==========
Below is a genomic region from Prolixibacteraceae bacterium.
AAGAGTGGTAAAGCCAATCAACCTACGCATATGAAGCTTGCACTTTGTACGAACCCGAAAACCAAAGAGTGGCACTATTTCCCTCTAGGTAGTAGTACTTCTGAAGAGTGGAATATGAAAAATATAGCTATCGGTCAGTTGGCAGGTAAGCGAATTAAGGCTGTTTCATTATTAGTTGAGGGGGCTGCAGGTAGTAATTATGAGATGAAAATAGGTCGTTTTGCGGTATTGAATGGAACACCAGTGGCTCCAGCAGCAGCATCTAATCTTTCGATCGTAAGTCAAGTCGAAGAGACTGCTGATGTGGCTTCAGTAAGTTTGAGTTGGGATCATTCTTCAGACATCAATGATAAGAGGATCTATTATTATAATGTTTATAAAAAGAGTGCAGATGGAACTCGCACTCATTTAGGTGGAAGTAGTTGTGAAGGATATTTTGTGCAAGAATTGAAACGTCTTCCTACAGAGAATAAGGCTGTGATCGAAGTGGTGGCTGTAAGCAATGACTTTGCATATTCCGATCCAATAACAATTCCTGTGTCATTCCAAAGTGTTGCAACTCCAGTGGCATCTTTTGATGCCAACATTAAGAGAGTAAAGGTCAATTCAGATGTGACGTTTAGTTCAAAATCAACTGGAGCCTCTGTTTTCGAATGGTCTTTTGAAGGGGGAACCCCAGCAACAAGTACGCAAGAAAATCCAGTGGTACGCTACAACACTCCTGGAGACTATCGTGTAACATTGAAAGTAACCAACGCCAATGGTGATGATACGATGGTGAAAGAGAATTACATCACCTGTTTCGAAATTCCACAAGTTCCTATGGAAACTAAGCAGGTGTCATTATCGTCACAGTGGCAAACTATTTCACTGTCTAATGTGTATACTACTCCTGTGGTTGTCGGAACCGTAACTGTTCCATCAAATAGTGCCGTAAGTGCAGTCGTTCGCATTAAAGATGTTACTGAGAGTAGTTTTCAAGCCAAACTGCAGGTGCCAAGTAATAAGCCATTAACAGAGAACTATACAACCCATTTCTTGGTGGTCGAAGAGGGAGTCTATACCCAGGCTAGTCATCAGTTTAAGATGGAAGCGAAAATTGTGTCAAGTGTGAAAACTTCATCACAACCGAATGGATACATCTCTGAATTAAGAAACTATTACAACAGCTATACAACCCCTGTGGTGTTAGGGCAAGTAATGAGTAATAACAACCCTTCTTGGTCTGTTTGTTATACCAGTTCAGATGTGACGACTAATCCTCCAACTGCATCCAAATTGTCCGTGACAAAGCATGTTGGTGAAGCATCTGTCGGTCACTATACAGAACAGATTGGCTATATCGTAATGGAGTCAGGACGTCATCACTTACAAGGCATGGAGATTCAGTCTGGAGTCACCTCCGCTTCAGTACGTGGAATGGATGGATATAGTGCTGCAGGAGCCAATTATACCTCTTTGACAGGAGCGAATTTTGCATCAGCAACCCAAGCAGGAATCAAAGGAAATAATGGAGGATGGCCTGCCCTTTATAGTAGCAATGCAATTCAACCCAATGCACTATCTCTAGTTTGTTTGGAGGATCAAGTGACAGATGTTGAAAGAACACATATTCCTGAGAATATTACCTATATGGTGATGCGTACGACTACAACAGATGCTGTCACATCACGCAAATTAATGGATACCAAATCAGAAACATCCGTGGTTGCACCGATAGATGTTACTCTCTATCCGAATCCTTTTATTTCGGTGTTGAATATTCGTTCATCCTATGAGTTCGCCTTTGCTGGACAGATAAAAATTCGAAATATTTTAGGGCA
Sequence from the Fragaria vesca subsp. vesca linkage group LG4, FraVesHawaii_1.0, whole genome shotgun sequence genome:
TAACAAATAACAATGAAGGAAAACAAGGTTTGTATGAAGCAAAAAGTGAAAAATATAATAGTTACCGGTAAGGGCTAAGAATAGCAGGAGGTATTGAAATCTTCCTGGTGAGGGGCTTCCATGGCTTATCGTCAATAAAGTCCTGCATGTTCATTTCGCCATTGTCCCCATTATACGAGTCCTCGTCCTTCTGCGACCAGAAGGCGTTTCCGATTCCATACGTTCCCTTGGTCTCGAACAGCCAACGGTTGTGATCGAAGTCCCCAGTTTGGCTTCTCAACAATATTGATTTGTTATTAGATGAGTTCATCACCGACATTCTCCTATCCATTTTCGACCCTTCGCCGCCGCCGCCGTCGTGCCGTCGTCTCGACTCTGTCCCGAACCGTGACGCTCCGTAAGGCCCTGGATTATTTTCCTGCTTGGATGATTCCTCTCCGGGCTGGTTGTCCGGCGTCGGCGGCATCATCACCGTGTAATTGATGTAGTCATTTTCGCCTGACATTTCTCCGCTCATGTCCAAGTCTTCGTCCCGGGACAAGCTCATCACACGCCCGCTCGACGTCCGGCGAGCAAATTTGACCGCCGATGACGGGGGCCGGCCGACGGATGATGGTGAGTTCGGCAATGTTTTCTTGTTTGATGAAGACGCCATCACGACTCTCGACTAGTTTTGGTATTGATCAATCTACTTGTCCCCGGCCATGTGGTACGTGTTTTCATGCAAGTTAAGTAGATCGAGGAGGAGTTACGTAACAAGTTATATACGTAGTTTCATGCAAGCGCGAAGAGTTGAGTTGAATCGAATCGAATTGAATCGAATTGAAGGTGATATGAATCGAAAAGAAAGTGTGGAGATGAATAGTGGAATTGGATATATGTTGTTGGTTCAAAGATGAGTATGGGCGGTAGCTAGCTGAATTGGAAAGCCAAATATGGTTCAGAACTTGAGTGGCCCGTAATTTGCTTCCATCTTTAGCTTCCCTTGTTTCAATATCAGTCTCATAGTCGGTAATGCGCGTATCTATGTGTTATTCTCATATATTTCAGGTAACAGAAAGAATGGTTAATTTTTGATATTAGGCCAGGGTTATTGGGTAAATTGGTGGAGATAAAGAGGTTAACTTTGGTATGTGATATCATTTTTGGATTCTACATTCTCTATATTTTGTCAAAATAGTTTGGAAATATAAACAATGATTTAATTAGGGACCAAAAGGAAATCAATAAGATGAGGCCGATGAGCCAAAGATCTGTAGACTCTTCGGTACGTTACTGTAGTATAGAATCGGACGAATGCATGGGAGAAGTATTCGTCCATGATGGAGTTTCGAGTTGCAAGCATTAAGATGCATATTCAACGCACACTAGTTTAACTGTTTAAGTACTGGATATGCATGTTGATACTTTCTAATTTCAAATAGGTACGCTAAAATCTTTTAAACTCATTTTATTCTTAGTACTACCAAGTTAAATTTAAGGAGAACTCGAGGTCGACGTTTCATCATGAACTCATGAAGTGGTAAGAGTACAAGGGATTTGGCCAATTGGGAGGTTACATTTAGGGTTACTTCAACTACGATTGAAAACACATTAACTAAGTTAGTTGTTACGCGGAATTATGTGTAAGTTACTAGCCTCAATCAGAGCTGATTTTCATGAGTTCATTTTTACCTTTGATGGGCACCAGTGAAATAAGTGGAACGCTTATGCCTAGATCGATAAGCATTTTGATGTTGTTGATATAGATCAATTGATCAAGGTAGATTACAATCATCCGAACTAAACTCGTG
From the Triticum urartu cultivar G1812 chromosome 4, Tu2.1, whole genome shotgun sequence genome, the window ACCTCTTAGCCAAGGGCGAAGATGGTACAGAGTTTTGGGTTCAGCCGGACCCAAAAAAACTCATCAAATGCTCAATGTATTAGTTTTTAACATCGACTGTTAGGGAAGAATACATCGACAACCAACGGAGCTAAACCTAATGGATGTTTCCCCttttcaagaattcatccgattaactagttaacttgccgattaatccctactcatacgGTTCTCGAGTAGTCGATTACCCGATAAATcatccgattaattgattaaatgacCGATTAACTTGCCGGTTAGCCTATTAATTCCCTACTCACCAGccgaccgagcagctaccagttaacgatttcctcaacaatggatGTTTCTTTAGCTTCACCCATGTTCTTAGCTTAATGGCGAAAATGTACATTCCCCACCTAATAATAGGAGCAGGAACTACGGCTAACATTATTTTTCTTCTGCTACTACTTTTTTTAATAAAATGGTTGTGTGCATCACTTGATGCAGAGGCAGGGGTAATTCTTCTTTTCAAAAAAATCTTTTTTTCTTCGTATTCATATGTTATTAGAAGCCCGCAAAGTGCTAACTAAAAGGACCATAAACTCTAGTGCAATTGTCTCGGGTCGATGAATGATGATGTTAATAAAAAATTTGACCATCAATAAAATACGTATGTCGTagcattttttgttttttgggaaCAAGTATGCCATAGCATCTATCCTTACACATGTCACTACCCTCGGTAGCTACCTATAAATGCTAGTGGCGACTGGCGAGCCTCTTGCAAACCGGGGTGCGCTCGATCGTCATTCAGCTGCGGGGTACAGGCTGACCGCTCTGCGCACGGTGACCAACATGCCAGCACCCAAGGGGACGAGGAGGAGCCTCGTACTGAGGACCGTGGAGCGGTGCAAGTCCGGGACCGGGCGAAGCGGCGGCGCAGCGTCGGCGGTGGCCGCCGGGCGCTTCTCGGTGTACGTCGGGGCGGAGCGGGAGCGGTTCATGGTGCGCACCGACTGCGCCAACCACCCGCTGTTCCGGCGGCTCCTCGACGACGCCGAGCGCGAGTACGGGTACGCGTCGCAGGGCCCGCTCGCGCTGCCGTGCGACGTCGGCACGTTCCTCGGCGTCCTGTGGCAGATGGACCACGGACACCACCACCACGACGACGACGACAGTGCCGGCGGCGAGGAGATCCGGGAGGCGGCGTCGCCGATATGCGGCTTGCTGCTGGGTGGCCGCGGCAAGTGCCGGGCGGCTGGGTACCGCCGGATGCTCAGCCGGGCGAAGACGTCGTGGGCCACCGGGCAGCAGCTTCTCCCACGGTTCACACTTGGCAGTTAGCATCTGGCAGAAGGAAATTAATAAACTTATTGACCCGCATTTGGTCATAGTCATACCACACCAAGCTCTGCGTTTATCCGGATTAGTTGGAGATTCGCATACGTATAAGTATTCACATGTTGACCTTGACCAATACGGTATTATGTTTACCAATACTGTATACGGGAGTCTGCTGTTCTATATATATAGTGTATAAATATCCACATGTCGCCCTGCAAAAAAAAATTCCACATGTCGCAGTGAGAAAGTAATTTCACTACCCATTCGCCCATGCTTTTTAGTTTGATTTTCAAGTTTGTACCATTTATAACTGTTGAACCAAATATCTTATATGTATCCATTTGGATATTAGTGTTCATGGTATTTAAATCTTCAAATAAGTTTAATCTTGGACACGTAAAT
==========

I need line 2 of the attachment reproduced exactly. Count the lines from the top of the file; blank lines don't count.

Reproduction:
AAGAGTGGTAAAGCCAATCAACCTACGCATATGAAGCTTGCACTTTGTACGAACCCGAAAACCAAAGAGTGGCACTATTTCCCTCTAGGTAGTAGTACTTCTGAAGAGTGGAATATGAAAAATATAGCTATCGGTCAGTTGGCAGGTAAGCGAATTAAGGCTGTTTCATTATTAGTTGAGGGGGCTGCAGGTAGTAATTATGAGATGAAAATAGGTCGTTTTGCGGTATTGAATGGAACACCAGTGGCTCCAGCAGCAGCATCTAATCTTTCGATCGTAAGTCAAGTCGAAGAGACTGCTGATGTGGCTTCAGTAAGTTTGAGTTGGGATCATTCTTCAGACATCAATGATAAGAGGATCTATTATTATAATGTTTATAAAAAGAGTGCAGATGGAACTCGCACTCATTTAGGTGGAAGTAGTTGTGAAGGATATTTTGTGCAAGAATTGAAACGTCTTCCTACAGAGAATAAGGCTGTGATCGAAGTGGTGGCTGTAAGCAATGACTTTGCATATTCCGATCCAATAACAATTCCTGTGTCATTCCAAAGTGTTGCAACTCCAGTGGCATCTTTTGATGCCAACATTAAGAGAGTAAAGGTCAATTCAGATGTGACGTTTAGTTCAAAATCAACTGGAGCCTCTGTTTTCGAATGGTCTTTTGAAGGGGGAACCCCAGCAACAAGTACGCAAGAAAATCCAGTGGTACGCTACAACACTCCTGGAGACTATCGTGTAACATTGAAAGTAACCAACGCCAATGGTGATGATACGATGGTGAAAGAGAATTACATCACCTGTTTCGAAATTCCACAAGTTCCTATGGAAACTAAGCAGGTGTCATTATCGTCACAGTGGCAAACTATTTCACTGTCTAATGTGTATACTACTCCTGTGGTTGTCGGAACCGTAACTGTTCCATCAAATAGTGCCGTAAGTGCAGTCGTTCGCATTAAAGATGTTACTGAGAGTAGTTTTCAAGCCAAACTGCAGGTGCCAAGTAATAAGCCATTAACAGAGAACTATACAACCCATTTCTTGGTGGTCGAAGAGGGAGTCTATACCCAGGCTAGTCATCAGTTTAAGATGGAAGCGAAAATTGTGTCAAGTGTGAAAACTTCATCACAACCGAATGGATACATCTCTGAATTAAGAAACTATTACAACAGCTATACAACCCCTGTGGTGTTAGGGCAAGTAATGAGTAATAACAACCCTTCTTGGTCTGTTTGTTATACCAGTTCAGATGTGACGACTAATCCTCCAACTGCATCCAAATTGTCCGTGACAAAGCATGTTGGTGAAGCATCTGTCGGTCACTATACAGAACAGATTGGCTATATCGTAATGGAGTCAGGACGTCATCACTTACAAGGCATGGAGATTCAGTCTGGAGTCACCTCCGCTTCAGTACGTGGAATGGATGGATATAGTGCTGCAGGAGCCAATTATACCTCTTTGACAGGAGCGAATTTTGCATCAGCAACCCAAGCAGGAATCAAAGGAAATAATGGAGGATGGCCTGCCCTTTATAGTAGCAATGCAATTCAACCCAATGCACTATCTCTAGTTTGTTTGGAGGATCAAGTGACAGATGTTGAAAGAACACATATTCCTGAGAATATTACCTATATGGTGATGCGTACGACTACAACAGATGCTGTCACATCACGCAAATTAATGGATACCAAATCAGAAACATCCGTGGTTGCACCGATAGATGTTACTCTCTATCCGAATCCTTTTATTTCGGTGTTGAATATTCGTTCATCCTATGAGTTCGCCTTTGCTGGACAGATAAAAATTCGAAATATTTTAGGGCA